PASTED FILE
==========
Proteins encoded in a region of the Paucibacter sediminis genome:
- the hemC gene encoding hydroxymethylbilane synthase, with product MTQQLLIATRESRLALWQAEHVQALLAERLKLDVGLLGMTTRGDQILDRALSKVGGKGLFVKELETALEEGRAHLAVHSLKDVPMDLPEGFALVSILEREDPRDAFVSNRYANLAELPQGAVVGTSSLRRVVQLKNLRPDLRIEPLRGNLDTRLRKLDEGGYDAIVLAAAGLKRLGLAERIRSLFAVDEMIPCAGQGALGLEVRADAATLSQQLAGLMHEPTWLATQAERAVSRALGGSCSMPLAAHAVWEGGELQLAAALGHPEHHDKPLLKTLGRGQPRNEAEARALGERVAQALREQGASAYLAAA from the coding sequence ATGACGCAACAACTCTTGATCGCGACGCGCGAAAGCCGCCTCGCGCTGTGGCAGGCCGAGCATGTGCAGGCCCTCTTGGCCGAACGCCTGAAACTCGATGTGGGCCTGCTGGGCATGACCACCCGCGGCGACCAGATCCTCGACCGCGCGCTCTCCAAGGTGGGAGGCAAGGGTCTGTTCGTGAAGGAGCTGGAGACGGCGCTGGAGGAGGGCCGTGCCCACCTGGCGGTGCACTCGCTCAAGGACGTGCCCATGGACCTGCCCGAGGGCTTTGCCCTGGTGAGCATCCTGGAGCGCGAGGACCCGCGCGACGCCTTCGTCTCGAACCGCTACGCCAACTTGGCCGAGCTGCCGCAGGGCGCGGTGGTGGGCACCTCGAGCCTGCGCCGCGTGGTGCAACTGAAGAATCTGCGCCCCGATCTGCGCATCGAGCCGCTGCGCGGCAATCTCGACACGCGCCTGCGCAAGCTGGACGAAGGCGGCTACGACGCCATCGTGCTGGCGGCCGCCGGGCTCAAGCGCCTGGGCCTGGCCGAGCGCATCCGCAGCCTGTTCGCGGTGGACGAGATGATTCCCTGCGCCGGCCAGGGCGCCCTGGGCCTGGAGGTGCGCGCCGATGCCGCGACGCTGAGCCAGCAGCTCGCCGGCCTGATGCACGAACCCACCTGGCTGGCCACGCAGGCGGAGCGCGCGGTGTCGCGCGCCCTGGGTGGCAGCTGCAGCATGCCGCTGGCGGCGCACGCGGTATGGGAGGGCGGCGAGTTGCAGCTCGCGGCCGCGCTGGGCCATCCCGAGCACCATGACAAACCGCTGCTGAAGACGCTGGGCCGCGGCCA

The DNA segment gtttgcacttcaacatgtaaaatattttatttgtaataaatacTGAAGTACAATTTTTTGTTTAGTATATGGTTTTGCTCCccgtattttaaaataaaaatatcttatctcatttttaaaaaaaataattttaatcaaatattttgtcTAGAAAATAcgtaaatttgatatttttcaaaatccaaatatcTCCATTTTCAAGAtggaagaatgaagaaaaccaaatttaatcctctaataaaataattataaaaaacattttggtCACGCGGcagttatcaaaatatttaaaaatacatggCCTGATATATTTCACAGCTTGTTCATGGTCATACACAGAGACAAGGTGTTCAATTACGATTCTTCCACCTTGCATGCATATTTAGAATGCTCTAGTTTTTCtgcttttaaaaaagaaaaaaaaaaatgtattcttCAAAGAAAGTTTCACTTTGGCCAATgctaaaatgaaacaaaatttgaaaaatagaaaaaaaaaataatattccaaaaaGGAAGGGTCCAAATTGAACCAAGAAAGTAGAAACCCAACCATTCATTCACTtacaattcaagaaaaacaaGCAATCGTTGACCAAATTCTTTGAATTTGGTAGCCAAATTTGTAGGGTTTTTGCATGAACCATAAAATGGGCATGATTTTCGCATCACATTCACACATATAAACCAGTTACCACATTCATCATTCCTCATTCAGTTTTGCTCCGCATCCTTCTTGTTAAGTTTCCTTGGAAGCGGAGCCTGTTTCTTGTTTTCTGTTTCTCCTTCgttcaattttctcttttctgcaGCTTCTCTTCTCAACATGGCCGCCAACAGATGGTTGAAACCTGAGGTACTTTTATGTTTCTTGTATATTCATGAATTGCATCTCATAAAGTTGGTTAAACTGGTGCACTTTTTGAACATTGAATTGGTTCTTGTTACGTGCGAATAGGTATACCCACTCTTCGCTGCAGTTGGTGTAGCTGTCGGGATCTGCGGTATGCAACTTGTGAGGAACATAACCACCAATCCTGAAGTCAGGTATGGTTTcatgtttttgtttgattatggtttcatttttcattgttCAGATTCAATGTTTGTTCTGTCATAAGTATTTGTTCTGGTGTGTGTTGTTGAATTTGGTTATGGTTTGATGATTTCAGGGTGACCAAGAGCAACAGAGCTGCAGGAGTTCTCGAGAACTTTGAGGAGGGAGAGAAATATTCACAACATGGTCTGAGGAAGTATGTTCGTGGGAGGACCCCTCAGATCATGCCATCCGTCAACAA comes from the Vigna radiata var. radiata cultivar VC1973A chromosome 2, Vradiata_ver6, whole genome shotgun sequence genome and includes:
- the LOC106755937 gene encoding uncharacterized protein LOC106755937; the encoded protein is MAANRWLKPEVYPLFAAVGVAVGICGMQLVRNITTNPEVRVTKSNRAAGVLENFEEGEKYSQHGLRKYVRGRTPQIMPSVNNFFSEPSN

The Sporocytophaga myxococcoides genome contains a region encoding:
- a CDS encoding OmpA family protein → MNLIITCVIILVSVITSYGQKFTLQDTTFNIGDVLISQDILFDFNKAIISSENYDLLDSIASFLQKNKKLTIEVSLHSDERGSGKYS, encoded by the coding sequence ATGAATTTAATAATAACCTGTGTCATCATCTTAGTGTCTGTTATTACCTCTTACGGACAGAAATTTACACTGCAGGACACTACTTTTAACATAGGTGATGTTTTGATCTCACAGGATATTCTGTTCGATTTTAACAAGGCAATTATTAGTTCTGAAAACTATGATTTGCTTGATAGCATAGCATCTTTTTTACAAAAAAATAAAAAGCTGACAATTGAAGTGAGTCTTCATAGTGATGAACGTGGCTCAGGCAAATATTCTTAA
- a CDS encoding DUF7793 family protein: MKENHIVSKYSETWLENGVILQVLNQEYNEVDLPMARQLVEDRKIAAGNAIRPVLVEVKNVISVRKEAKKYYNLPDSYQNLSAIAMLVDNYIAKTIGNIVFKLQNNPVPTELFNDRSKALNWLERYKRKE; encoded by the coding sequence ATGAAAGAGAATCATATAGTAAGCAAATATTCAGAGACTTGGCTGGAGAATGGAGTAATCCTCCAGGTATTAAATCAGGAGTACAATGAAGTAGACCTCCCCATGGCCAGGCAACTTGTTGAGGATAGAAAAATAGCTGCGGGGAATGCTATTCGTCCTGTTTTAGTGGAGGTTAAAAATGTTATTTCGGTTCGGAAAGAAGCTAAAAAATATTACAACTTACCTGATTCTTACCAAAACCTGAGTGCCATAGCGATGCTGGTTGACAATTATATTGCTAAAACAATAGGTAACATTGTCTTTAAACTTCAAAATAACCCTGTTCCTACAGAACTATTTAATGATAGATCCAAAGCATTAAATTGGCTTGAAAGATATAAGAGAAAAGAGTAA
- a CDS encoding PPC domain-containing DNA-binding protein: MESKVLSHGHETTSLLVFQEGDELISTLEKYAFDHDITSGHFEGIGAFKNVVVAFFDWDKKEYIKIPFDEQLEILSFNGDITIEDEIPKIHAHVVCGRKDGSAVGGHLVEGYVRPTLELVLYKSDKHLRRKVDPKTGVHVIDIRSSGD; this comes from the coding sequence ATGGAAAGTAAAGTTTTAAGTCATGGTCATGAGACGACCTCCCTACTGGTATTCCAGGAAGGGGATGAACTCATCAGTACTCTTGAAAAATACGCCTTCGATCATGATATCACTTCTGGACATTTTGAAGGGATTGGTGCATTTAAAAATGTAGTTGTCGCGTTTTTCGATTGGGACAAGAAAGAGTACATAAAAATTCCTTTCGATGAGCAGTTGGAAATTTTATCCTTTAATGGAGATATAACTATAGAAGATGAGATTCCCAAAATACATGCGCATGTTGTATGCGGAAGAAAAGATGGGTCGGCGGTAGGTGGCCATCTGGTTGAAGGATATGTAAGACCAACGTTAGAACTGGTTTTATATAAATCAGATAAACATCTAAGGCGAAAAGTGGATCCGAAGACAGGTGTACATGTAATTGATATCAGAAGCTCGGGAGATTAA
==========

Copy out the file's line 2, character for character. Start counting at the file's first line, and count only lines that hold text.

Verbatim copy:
- the hemC gene encoding hydroxymethylbilane synthase, with product MTQQLLIATRESRLALWQAEHVQALLAERLKLDVGLLGMTTRGDQILDRALSKVGGKGLFVKELETALEEGRAHLAVHSLKDVPMDLPEGFALVSILEREDPRDAFVSNRYANLAELPQGAVVGTSSLRRVVQLKNLRPDLRIEPLRGNLDTRLRKLDEGGYDAIVLAAAGLKRLGLAERIRSLFAVDEMIPCAGQGALGLEVRADAATLSQQLAGLMHEPTWLATQAERAVSRALGGSCSMPLAAHAVWEGGELQLAAALGHPEHHDKPLLKTLGRGQPRNEAEARALGERVAQALREQGASAYLAAA from the coding sequence ATGACGCAACAACTCTTGATCGCGACGCGCGAAAGCCGCCTCGCGCTGTGGCAGGCCGAGCATGTGCAGGCCCTCTTGGCCGAACGCCTGAAACTCGATGTGGGCCTGCTGGGCATGACCACCCGCGGCGACCAGATCCTCGACCGCGCGCTCTCCAAGGTGGGAGGCAAGGGTCTGTTCGTGAAGGAGCTGGAGACGGCGCTGGAGGAGGGCCGTGCCCACCTGGCGGTGCACTCGCTCAAGGACGTGCCCATGGACCTGCCCGAGGGCTTTGCCCTGGTGAGCATCCTGGAGCGCGAGGACCCGCGCGACGCCTTCGTCTCGAACCGCTACGCCAACTTGGCCGAGCTGCCGCAGGGCGCGGTGGTGGGCACCTCGAGCCTGCGCCGCGTGGTGCAACTGAAGAATCTGCGCCCCGATCTGCGCATCGAGCCGCTGCGCGGCAATCTCGACACGCGCCTGCGCAAGCTGGACGAAGGCGGCTACGACGCCATCGTGCTGGCGGCCGCCGGGCTCAAGCGCCTGGGCCTGGCCGAGCGCATCCGCAGCCTGTTCGCGGTGGACGAGATGATTCCCTGCGCCGGCCAGGGCGCCCTGGGCCTGGAGGTGCGCGCCGATGCCGCGACGCTGAGCCAGCAGCTCGCCGGCCTGATGCACGAACCCACCTGGCTGGCCACGCAGGCGGAGCGCGCGGTGTCGCGCGCCCTGGGTGGCAGCTGCAGCATGCCGCTGGCGGCGCACGCGGTATGGGAGGGCGGCGAGTTGCAGCTCGCGGCCGCGCTGGGCCATCCCGAGCACCATGACAAACCGCTGCTGAAGACGCTGGGCCGCGGCCA